Friday, 1 May 2009

Newsletter Issue 166, May 2009

Sam Young Newsletter

Issue 166, May 2009
Hi guys,
An sad finale to MIT's Project Oxygen is below.
When we are new to a role, the best tool we have is a 100 Day Plan
Don't forget, if you want to be taken off my mailing list, click here to send me a reply e-mail and I will remove your name.

MIT's Project Oxygen is no more

Long-standing readers of this newsletter may remember way back in the 1990s when I first reported on MIT's Project Oxygen (Newsletter 03); a system of interlocking technologies designed to make our lives easier and drop the technology into the background.
Their idea is that IT devices (E21s) are embedded in our homes, offices and cars, which sense our immediate environment and do what. We also carry cellphones (H21s), which enable us to communicate with our own E21 (or others) and compute on the run. Self-configuring networks (N21s) help our E21s and H21s locate each other as well as the people, services or resources we want. Software (O2S) adapts to environmental- or user changes so we can do what we want, when we want to do it.
One of the ideas that MIT list on their O2S site - last updated in 2003 - at is the "Guardian Angel"
Jane and her husband Tom live in suburban Boston and cherish their independence. As they have advanced in age, they have acquired a growing number of devices and appliances, which they have connected to their E21. They no longer miss calls or visitors because they cannot get to the telephone or door in time; microphones and speakers in the walls enable them to answer either at any time. Sensors and actuators in the bathroom make sure that the bathtub does not overflow and that the water temperature is neither too hot nor too cold. Their automated knowledge system keeps track of which television programs they have enjoyed and alerts them when similar programs will be shown.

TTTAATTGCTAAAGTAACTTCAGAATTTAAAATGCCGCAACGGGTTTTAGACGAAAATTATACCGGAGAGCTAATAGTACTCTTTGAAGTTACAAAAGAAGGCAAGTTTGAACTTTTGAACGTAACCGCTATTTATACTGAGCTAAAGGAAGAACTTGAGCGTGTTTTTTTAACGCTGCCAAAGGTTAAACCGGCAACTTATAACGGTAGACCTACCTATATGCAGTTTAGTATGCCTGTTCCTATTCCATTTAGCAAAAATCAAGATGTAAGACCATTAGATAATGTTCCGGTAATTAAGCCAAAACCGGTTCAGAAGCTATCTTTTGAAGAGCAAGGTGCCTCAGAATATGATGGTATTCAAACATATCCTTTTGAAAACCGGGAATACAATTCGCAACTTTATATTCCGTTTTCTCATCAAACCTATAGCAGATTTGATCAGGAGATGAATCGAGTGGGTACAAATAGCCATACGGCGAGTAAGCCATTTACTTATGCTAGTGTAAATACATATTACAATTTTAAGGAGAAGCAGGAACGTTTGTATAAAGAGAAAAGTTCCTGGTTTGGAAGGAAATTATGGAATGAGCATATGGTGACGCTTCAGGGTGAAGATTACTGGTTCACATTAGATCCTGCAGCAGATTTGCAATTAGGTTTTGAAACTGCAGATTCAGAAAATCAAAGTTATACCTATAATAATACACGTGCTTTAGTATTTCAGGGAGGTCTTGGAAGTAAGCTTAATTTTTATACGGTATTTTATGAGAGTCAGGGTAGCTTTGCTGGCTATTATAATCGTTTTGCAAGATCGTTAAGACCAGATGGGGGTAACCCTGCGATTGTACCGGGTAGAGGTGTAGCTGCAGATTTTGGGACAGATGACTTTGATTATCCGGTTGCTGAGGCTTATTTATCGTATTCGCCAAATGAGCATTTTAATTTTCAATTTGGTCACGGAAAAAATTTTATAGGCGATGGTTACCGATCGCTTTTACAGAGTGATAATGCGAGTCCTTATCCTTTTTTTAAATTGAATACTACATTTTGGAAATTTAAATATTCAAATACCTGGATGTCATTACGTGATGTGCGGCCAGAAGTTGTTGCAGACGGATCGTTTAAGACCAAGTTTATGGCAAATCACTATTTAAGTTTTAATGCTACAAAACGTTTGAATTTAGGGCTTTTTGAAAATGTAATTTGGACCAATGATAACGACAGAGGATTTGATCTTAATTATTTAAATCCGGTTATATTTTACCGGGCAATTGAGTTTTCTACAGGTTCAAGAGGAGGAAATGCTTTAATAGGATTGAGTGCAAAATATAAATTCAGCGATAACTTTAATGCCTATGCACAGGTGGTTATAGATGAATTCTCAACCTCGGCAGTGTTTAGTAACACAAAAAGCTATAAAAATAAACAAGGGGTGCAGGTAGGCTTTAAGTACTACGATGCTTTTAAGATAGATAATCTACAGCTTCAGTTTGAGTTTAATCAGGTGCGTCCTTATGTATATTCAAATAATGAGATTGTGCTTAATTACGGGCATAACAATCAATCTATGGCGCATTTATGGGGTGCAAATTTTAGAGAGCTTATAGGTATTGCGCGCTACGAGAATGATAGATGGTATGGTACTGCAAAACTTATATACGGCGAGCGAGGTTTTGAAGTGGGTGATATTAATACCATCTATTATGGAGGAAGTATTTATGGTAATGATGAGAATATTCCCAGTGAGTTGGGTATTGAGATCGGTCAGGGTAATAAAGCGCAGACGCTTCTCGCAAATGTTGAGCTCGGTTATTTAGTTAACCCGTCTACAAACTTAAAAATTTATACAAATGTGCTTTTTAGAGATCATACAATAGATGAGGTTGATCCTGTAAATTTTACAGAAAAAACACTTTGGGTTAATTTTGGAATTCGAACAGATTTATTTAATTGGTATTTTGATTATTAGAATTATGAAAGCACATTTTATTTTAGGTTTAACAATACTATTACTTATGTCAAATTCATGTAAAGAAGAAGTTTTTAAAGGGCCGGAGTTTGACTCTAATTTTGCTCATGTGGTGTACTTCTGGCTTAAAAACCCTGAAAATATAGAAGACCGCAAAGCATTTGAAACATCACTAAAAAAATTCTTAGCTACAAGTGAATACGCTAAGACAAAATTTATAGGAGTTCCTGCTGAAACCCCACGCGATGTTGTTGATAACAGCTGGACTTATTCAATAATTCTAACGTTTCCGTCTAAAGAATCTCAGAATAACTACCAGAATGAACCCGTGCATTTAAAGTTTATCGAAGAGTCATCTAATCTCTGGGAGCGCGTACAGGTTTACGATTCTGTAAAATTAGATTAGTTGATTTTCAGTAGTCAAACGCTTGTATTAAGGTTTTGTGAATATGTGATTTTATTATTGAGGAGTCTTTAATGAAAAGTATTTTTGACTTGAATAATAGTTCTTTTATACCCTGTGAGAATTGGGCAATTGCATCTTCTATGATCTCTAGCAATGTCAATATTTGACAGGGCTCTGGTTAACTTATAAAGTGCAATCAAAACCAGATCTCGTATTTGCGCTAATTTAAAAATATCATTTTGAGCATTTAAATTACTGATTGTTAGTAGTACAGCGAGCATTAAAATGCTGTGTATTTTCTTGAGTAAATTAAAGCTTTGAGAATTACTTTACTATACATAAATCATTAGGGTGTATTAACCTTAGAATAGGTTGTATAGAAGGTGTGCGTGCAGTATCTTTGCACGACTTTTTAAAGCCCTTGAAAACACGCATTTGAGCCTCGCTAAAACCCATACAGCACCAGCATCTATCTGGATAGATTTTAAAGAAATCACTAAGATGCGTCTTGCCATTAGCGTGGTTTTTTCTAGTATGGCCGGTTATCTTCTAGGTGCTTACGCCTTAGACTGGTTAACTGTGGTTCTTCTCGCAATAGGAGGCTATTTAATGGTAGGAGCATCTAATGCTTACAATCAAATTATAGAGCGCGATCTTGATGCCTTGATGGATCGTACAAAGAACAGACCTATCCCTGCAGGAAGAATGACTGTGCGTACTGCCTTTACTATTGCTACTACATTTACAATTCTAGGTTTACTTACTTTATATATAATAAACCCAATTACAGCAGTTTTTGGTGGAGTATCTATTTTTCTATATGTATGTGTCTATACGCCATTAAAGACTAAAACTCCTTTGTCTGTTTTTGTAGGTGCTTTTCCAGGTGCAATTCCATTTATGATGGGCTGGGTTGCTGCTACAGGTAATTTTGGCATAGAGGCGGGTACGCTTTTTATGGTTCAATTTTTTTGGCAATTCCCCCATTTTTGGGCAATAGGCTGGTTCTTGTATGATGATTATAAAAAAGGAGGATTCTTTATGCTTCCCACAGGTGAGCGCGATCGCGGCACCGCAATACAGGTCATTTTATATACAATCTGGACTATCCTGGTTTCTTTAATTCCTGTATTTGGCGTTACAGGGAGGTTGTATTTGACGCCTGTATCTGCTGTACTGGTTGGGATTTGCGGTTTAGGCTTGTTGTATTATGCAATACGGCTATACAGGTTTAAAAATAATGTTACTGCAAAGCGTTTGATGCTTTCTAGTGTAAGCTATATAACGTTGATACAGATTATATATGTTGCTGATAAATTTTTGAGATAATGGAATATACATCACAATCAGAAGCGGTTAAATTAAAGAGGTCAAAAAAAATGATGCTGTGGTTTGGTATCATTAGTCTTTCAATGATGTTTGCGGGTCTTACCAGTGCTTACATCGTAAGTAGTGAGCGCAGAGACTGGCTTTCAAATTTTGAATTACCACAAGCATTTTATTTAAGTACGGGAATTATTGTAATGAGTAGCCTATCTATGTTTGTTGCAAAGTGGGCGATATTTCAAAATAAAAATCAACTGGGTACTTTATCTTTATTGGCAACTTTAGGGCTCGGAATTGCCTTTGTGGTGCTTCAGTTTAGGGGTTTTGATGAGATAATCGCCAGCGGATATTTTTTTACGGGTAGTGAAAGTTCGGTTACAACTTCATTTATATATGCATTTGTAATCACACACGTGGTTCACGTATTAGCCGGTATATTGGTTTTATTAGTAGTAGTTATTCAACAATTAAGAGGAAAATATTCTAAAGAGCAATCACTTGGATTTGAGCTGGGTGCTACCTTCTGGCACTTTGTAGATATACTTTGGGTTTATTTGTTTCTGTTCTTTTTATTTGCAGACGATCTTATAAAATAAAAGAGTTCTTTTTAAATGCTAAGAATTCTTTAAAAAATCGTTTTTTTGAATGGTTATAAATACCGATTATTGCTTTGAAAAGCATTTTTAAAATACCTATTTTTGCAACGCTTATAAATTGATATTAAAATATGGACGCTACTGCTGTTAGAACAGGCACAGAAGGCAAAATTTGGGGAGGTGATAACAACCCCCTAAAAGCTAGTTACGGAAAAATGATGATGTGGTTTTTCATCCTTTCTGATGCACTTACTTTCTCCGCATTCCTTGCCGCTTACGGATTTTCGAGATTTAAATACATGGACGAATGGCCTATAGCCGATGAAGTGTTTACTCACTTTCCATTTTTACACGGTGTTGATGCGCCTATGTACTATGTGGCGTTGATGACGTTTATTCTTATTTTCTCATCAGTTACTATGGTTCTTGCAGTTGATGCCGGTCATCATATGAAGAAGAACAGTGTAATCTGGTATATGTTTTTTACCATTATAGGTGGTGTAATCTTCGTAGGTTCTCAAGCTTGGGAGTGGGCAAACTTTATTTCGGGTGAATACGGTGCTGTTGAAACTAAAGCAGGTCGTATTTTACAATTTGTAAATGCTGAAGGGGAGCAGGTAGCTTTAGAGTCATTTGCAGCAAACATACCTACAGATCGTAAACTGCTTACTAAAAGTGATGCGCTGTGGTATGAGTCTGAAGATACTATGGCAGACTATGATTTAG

Just before their children moved away from the area, Jane and Tom enhanced their H21 to provide them with more help. Tom uses the system now to jog his memory by asking simple questions, such as "Did I take my medicine today?" or "Where did I put my glasses?" The E21's vision system, using cameras in the walls, recognizes and records patterns in Tom's motion. When Tom visits his doctor, he can bring along the vision system's records to see if there are changes in his gait that might indicate the onset of medical problems. Jane and Tom can also set up the vision system to contact medical personnel in case one of them falls down when alone. By delivering these ongoing services, the E21 affords peace of mind to both parents and children.
While I updated you in Newsletter 40 & Newsletter 138, I hadn't heard any news recently, so went looking for where this project is currently at. When I checked out the site, I found that there had been no activity on the site for a while. So I emailed them to find out what is happening.
The answer? Apparently nothing happening at all, which is sad. The project appears to have been mothballed.
Perhaps someone slick & savvy like Dean Kamen can get hold of this and shake some juice out of it...
Your 100 Day Plan

When you are new to a role, what is the first thing you should do?
My expectation is that in the first three months in a role as a new manager - say the first 100 days - is that you should build a plan. That way you hit the ground running. You know where you are going because you are be familiar with your vision, what you want to achieve, who you want to have meetings with, you have put together a team to acheive your goals, and, because you have a plan, you will get some good runs on the board.
In addition, having that plan instils confidence in your team. If you have communicated where you are going with them, they will be so much better placed to make all their feeder decisions dovetail in with yours.
Another advantage is that if you are well prepared and confident, your competitors may begin to lose confidence, and - if you are a publicly listed company - you may gain some momentum in your share price through that.
While at the start of a role you will not understand the detail of it, what you will know is your job description through having prepared for your interview. Use the job description and the strategic plan of the organisation to prepare your 100 day plan. The details of how you go about it will become clear as you get into your role.